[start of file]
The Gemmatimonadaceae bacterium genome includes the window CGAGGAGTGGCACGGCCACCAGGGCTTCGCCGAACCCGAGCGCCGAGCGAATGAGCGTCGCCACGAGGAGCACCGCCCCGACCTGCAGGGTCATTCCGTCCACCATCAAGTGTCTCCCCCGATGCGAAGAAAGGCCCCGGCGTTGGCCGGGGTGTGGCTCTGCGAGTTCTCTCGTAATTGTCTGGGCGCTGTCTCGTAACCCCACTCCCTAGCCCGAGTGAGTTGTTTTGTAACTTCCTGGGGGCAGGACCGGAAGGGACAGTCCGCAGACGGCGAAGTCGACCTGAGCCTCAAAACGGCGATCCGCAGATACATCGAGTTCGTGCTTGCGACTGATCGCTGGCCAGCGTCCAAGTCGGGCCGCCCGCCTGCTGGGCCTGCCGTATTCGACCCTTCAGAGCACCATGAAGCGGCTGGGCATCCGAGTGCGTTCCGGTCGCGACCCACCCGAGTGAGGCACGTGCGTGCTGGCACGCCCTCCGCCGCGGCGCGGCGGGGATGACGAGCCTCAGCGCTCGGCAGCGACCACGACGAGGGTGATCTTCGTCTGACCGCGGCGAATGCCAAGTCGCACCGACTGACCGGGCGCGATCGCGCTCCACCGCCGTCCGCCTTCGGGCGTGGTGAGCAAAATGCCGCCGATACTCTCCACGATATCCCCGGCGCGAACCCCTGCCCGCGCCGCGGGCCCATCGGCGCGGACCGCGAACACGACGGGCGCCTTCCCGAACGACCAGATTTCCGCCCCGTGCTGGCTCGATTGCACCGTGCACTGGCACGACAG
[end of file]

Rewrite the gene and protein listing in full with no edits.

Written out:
The Gemmatimonadaceae bacterium genome includes the window CGAGGAGTGGCACGGCCACCAGGGCTTCGCCGAACCCGAGCGCCGAGCGAATGAGCGTCGCCACGAGGAGCACCGCCCCGACCTGCAGGGTCATTCCGTCCACCATCAAGTGTCTCCCCCGATGCGAAGAAAGGCCCCGGCGTTGGCCGGGGTGTGGCTCTGCGAGTTCTCTCGTAATTGTCTGGGCGCTGTCTCGTAACCCCACTCCCTAGCCCGAGTGAGTTGTTTTGTAACTTCCTGGGGGCAGGACCGGAAGGGACAGTCCGCAGACGGCGAAGTCGACCTGAGCCTCAAAACGGCGATCCGCAGATACATCGAGTTCGTGCTTGCGACTGATCGCTGGCCAGCGTCCAAGTCGGGCCGCCCGCCTGCTGGGCCTGCCGTATTCGACCCTTCAGAGCACCATGAAGCGGCTGGGCATCCGAGTGCGTTCCGGTCGCGACCCACCCGAGTGAGGCACGTGCGTGCTGGCACGCCCTCCGCCGCGGCGCGGCGGGGATGACGAGCCTCAGCGCTCGGCAGCGACCACGACGAGGGTGATCTTCGTCTGACCGCGGCGAATGCCAAGTCGCACCGACTGACCGGGCGCGATCGCGCTCCACCGCCGTCCGCCTTCGGGCGTGGTGAGCAAAATGCCGCCGATACTCTCCACGATATCCCCGGCGCGAACCCCTGCCCGCGCCGCGGGCCCATCGGCGCGGACCGCGAACACGACGGGCGCCTTCCCGAACGACCAGATTTCCGCCCCGTGCTGGCTCGATTGCACCGTGCACTGGCACGACAG